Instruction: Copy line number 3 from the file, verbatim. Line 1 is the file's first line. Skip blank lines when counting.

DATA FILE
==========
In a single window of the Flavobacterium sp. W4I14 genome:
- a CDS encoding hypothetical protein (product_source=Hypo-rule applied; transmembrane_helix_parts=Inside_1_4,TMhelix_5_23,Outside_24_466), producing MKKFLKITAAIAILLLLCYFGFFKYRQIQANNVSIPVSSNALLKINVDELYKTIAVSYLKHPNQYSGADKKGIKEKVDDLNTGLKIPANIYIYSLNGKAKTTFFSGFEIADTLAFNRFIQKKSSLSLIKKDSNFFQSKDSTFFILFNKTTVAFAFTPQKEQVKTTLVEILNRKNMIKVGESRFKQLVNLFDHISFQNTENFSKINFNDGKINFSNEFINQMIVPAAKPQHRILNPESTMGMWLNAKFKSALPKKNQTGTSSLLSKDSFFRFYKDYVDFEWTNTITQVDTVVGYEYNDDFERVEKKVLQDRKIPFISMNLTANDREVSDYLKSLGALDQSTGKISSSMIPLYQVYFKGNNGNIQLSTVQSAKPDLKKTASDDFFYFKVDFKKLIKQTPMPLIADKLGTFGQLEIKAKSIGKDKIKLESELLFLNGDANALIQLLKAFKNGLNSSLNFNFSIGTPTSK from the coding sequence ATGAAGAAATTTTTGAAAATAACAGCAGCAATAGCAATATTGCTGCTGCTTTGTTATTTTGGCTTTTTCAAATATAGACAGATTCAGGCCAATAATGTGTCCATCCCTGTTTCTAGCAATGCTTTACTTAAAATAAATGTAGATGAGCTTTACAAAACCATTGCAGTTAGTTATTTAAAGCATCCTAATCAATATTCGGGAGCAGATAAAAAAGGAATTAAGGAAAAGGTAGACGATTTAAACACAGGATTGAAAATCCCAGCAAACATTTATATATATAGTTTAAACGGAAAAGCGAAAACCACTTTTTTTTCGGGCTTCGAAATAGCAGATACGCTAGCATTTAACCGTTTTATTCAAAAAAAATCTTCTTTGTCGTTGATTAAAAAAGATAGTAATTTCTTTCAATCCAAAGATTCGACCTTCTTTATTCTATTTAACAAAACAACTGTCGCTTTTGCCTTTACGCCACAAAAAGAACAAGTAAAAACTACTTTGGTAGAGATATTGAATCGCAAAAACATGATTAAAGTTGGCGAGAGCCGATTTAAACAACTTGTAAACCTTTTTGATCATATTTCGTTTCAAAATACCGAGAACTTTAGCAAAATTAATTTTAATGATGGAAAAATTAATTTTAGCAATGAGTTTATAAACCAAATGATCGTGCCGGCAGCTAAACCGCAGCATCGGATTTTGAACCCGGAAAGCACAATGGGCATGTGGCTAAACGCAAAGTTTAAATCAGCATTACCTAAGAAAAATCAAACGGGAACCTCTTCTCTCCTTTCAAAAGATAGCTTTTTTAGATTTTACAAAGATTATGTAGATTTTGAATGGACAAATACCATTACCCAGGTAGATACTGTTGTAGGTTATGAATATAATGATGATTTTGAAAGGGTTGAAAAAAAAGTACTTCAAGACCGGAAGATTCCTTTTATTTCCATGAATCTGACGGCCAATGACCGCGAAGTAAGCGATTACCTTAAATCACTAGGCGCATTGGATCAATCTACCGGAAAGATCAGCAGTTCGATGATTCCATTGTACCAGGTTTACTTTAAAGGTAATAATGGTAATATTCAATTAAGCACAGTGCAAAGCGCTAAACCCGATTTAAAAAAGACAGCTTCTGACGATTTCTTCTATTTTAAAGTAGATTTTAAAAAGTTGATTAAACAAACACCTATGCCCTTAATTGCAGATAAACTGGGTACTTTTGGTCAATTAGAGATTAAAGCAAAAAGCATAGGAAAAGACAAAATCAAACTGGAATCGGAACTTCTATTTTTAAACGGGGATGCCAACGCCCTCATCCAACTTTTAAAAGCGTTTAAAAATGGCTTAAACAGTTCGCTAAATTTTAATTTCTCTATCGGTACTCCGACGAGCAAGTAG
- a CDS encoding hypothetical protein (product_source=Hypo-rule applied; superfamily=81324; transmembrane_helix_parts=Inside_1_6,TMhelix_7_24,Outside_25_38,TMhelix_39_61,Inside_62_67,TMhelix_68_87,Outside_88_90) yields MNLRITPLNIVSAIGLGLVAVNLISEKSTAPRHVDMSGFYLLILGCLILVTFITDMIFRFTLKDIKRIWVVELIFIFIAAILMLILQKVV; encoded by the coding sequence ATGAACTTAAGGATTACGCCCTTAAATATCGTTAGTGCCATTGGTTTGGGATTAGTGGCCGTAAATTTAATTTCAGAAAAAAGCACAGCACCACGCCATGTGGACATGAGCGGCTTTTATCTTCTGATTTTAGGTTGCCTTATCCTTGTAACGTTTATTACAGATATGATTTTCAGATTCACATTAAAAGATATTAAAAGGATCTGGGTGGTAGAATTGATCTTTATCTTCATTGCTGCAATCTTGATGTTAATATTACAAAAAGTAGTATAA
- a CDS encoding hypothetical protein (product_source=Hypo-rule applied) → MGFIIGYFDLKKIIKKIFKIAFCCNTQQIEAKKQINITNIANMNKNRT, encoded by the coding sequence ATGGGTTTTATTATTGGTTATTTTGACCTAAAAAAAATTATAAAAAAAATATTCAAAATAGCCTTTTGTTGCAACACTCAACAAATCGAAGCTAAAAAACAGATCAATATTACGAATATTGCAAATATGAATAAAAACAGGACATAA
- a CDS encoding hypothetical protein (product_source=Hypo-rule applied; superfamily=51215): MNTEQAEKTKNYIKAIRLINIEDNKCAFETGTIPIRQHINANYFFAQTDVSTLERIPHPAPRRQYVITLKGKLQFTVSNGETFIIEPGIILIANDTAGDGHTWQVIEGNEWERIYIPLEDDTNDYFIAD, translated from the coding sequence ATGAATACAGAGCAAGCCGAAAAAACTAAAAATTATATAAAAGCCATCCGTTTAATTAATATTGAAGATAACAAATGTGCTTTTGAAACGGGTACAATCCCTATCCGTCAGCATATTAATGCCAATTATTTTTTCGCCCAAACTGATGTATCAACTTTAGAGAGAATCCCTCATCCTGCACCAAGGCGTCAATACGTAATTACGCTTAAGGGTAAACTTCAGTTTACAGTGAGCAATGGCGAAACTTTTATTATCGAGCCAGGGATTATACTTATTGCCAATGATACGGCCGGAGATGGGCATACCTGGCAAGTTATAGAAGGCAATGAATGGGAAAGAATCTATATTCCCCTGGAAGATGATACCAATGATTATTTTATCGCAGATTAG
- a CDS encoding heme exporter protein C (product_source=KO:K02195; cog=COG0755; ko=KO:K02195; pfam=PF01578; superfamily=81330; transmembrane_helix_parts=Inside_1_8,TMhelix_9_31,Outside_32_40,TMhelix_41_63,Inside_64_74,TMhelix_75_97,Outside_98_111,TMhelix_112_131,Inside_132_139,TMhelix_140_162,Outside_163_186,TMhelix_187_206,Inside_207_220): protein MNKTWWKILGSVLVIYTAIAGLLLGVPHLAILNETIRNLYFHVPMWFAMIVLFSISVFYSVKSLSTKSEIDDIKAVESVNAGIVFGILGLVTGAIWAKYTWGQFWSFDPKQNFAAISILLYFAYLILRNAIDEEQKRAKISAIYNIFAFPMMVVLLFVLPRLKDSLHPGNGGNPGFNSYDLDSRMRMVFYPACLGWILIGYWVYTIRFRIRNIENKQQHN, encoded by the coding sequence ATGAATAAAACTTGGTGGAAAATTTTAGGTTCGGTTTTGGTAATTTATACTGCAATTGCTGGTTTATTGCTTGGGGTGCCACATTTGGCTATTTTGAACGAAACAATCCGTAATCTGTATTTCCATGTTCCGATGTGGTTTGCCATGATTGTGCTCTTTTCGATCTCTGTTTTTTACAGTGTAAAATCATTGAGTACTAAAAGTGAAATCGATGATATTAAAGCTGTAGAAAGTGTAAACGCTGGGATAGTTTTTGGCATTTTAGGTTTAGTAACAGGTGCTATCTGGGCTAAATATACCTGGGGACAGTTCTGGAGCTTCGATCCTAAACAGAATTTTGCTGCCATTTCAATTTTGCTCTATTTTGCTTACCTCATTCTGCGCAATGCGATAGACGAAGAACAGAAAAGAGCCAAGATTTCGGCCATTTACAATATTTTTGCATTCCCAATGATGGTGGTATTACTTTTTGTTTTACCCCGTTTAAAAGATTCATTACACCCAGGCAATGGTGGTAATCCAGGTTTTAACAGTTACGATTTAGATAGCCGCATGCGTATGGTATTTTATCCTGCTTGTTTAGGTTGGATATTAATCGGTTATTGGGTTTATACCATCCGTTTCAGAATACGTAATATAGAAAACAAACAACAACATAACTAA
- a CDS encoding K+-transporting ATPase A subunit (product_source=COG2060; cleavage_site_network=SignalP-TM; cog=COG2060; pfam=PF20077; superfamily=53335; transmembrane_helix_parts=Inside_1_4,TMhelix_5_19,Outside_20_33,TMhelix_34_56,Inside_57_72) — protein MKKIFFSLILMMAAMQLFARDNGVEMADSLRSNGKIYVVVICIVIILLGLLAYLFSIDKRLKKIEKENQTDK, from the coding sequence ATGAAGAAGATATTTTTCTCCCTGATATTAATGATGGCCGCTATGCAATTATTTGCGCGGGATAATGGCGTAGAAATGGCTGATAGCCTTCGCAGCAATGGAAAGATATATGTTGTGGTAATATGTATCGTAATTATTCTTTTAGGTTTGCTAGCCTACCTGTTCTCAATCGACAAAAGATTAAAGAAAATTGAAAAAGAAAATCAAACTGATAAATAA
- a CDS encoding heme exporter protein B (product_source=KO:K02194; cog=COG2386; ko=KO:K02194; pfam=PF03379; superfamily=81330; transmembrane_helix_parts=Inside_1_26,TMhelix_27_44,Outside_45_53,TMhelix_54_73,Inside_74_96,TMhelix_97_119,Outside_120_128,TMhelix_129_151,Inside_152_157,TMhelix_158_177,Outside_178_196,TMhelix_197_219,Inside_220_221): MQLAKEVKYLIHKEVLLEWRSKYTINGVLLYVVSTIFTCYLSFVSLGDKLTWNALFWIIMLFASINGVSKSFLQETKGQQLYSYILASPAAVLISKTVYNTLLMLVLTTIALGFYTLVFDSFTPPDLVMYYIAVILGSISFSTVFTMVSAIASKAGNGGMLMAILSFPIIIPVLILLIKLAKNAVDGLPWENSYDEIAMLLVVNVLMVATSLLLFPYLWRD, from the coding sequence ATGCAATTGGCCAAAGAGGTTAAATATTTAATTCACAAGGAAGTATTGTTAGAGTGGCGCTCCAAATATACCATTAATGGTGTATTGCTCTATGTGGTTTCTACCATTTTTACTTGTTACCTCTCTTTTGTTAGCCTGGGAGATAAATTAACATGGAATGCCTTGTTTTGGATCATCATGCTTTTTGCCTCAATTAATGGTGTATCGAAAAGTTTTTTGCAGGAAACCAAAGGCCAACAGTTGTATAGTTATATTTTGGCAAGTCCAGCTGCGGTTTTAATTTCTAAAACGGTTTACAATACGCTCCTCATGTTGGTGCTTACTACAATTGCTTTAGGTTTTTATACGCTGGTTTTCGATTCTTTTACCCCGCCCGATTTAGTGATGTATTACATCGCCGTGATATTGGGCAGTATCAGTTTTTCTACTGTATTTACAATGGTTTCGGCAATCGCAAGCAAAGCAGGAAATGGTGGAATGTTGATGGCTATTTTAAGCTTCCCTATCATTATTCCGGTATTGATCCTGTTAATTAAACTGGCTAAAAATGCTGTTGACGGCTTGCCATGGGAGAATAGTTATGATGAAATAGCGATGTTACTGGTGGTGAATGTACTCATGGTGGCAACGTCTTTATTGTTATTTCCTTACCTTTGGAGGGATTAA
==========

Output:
- a CDS encoding hypothetical protein (product_source=Hypo-rule applied; superfamily=81324; transmembrane_helix_parts=Inside_1_6,TMhelix_7_24,Outside_25_38,TMhelix_39_61,Inside_62_67,TMhelix_68_87,Outside_88_90) yields MNLRITPLNIVSAIGLGLVAVNLISEKSTAPRHVDMSGFYLLILGCLILVTFITDMIFRFTLKDIKRIWVVELIFIFIAAILMLILQKVV; encoded by the coding sequence ATGAACTTAAGGATTACGCCCTTAAATATCGTTAGTGCCATTGGTTTGGGATTAGTGGCCGTAAATTTAATTTCAGAAAAAAGCACAGCACCACGCCATGTGGACATGAGCGGCTTTTATCTTCTGATTTTAGGTTGCCTTATCCTTGTAACGTTTATTACAGATATGATTTTCAGATTCACATTAAAAGATATTAAAAGGATCTGGGTGGTAGAATTGATCTTTATCTTCATTGCTGCAATCTTGATGTTAATATTACAAAAAGTAGTATAA